27 September 2019 — Drone Wars
General Atomics Aeronautical Systems, manufacturer of the Reaper drone, has recently been awarded a US Air Force contract to demonstrate the ‘Agile Condor’ artificial intelligence system with the MQ-9 Reaper drone. According to General Atomics President David R. Alexander,
“The Agile Condor project will further enhance RPA [remotely piloted aircraft] effectiveness by specifically allowing a MQ-9 to surveil a large area of operations, autonomously identify pre-defined targets of interest and transmit their locations.”
This type of capability represents a tangible step further towards the development of autonomous weaponised drones able to operate without human input – flying killer robots, in other words. From identifying targets without the need for a human decision to destroying those targets is a very small step which could be achieved with existing technology.
The Agile Condor system is intended to send information back to a human analyst. There’s no intention for it to be used in an autonomous mode, and current US military policy on autonomous weapons is that there should always be ’appropriate levels of human judgement’ over the use of force. However, there is no guarantee of such a restrained approach to autonomous weapons in the future, by the US or any other nation (or indeed by an non-state group). The danger is, as we detail in our report on the development of autonomous military drone (see below), lethal autonomous weapons (LAWS) are likely to develop though step-by-step upgrades in technological capability.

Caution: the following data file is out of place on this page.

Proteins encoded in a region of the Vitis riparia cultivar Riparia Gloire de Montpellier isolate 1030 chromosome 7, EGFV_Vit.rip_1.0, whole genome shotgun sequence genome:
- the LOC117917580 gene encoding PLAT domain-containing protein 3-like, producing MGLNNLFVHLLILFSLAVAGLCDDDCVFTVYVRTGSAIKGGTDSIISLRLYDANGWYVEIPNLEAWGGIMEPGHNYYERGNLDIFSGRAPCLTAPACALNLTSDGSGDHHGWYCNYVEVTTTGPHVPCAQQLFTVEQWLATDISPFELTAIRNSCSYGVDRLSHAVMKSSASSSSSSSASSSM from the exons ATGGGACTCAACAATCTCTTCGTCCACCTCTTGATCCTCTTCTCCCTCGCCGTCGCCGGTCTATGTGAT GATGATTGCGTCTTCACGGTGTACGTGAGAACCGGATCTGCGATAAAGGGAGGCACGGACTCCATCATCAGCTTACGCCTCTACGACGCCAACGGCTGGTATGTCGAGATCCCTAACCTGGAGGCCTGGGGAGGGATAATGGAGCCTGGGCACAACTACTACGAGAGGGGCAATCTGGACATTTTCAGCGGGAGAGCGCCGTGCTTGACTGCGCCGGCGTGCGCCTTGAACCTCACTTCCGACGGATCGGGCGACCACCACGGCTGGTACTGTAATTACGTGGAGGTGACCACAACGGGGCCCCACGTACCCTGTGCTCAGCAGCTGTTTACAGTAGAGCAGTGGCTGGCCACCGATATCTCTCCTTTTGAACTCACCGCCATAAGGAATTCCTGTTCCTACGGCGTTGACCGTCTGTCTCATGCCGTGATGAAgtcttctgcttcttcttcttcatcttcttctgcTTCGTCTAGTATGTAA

Agile Condor is a high-performance computing system which uses AI techniques to enable on-board processing of large quantities of data from the drone’s sensors – for example video footage, synthetic aperture radar imagery, or infra-red camera imagery. The system is mounted in a pod which can be fitted to the drone, and has been designed for installation in a variety of configurations including sea-based, ground based, and fixed-site weapon systems as well as on aircraft.
The demonstration flights which General Atomics will be undertaking will be used to experiment with the Agile Condor system to optimise AI and machine learning techniques for finding, identifying, and tracking targets. It’s possible that they will include ‘training’ of the AI system to identify potential targets, with human operators confirming whether the computer has made a correct decision in order to refine and improve its performance.
In due course the Air Force Research Lab anticipates using the system to enable real-time processing of data during intelligence, surveillance and reconnaissance missions. A video (below) prepared by SRC Corporation, which manufactures the Agile Condor pod, shows a drone using AI processing to identify an insurgent who is preparing to attack a military convoy. An alert is sent to a ground commander, and as a result of the signal the convoy is diverted; the insurgent surrenders; and everyone lives happily ever after.
AI technology of this type enables thousands of hours of video footage to be processed autonomously – only targets of potential interest would be flagged up to commanders. Another benefit of the on-board processing capability is expected to be a dramatic reduction in the satellite bandwidth needed to pass data between the drone and the ground. With much of the work of handling and analysing data from the drone’s sensors conducted on board the aircraft, far less information would need to be transmitted to the ground station, reducing the costs of satellite capacity.